Tarantella was now getting five or six new customers a week, with some testing smaller systems before introducing larger systems. Telecom Italia has about 5000 users.

On the OEM front, Hitachi was creating an appliance, with three other appliance vendors evaluating and testing Tarantella. This was something that Citrix could not do as they would have to install it on the application server itself, whereas Tarantella doesn't have to touch the applications or the operating system

SCO has a three-tier model in which a separate application server sits between the servers that run the applications and the clients that access the apps. The protocol for the server and clients is SCO's Adaptive Internet Protocol (AIP), with the app server using X11 to link to Unix or RDP for NT. Tarantella's equivalent of a directory service is specific and doesn't link to LDAP servers, Novell's NetWare, or Microsoft's Active Directory.

Tarantella is still a distant number two to Citrix, which has in MetaFrame a two-tier model with clients connecting to either Unix or Windows on separate servers, with the Independent Computing Architecture (ICA) protocol. With ICA being clearly competitive to the RDP protocol, there must be a certain amount of frostiness in Citrix's relationship with Microsoft.

Citrix's model has less overhead than Tarantella's, although Tarantella reverse-engineered RDP, so it is in fact more friendly to the Microsoft approach. There have been talks about Tarantella licensing RDP on an official basis, and Microsoft seems willing to do this. Although it is still at the discussion level, Orr said an "amicable agreement" was likely.

Tarantella would of course like to get to the point where it's seen to be just as friendly to Microsoft as is Citrix - if not more so.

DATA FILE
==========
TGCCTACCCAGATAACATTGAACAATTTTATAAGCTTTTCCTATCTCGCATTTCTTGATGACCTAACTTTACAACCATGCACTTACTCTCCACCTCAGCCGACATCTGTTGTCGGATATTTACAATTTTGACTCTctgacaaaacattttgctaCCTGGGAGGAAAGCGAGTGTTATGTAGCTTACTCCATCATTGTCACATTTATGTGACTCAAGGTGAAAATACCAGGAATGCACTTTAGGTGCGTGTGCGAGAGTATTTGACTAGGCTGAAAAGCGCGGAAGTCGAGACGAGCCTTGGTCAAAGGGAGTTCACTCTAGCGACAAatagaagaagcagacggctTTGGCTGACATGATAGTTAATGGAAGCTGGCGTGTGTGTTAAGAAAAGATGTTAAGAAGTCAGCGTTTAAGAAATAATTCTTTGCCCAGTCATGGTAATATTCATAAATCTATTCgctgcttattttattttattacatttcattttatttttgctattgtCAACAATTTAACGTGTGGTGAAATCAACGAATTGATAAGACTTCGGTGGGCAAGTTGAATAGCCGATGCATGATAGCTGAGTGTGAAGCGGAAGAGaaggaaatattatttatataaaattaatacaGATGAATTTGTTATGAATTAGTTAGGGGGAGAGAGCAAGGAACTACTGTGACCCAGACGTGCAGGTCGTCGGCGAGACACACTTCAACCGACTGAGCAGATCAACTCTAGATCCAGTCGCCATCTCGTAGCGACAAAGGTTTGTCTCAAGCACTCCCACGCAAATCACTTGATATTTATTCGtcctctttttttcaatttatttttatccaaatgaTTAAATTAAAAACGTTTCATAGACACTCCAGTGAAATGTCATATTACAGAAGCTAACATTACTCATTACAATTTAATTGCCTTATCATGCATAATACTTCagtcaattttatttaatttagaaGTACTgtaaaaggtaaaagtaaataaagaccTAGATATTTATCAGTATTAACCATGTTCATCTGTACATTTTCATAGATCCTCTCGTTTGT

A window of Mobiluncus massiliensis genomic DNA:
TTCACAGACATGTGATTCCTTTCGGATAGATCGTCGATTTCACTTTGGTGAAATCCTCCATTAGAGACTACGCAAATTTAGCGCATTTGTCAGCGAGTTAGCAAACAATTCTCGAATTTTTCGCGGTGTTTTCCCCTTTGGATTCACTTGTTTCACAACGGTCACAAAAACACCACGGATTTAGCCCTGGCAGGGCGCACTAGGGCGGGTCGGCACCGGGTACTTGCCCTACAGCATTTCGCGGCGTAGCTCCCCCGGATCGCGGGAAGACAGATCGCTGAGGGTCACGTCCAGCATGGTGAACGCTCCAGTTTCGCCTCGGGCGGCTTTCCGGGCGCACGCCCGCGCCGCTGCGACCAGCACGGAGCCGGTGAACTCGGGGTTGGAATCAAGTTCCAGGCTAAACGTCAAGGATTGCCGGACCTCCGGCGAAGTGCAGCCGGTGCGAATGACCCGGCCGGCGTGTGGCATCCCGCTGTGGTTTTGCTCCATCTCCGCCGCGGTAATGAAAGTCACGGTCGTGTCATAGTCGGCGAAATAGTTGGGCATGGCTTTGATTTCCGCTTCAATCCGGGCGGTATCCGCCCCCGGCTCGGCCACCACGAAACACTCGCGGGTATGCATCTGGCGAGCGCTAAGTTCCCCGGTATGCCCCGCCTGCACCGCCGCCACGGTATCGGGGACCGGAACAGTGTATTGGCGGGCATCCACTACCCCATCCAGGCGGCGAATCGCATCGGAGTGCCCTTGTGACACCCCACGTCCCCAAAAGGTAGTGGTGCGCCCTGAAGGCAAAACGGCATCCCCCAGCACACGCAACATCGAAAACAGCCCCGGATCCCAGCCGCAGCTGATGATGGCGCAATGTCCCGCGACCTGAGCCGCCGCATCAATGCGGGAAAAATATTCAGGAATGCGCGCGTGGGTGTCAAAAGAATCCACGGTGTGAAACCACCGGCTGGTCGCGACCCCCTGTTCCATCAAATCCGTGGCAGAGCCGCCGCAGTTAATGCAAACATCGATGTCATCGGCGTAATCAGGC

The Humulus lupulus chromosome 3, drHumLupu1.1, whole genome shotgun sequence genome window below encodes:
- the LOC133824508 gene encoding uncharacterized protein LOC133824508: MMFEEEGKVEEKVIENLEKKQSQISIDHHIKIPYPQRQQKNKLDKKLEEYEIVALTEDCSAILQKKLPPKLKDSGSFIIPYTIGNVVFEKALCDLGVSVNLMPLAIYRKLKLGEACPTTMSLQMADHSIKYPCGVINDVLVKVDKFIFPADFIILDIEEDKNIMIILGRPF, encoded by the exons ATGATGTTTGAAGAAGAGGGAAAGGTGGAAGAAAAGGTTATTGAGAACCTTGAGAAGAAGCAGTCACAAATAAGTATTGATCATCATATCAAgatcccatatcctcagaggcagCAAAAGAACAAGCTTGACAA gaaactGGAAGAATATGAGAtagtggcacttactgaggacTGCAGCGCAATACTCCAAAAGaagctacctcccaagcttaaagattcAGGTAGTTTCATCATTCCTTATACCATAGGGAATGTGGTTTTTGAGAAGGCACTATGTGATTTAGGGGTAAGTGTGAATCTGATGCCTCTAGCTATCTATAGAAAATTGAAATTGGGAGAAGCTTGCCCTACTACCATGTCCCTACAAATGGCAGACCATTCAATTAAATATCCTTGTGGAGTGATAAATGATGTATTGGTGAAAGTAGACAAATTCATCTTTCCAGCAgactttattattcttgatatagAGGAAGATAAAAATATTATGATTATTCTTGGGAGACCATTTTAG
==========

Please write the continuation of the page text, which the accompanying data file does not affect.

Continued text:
Orr sees its protocols as an important advantage over Citrix, together with scalability. The limitations for this are not yet known, although tests with Compaq to find the upper limit had passed the 2500 mark on a single system.

Cheaper than Citrix

The launch of next version of Tarantella will be in September, Orr said, and there would be a presentation about it at Forum 2000 next week.

Although the name was not yet announced, it could be thought of as being "Enterprise 3" with major new features and better performance. (Perhaps the graphics will be less jerky in this new version.) Tarantella is significantly less expensive than MetaFrame, with a lower-priced entry system, and presumably will stay less expensive with the new version.

Citrix is the only competitor in the same space, although its Unix version of MetaFrame is only available for Solaris. Citrix also seems to have slipped behind in the directory service area, and has no unification across Unix and Windows, except for anonymous users if this is enabled and security issues are not critical.

It should never be forgotten that Unix has always been multiuser, something that is anathema to Microsoft, and that only grudgingly did Microsoft license Citrix code for Windows Terminal Server. It is the market that seems to have decided to move back to what is effectively a mainframe model. Whether such a partial move would be the result of the complexity, unreliability, cost, security issues, networking problems with NT and W2K, the attraction of an ASP marketing model - or some combination of these - is hard to say, but the trend seems real enough.

The market seems poised to return to the mainframe days, and both Tarantella and Citrix should be well positioned to profit from the expanding market opportunity. ®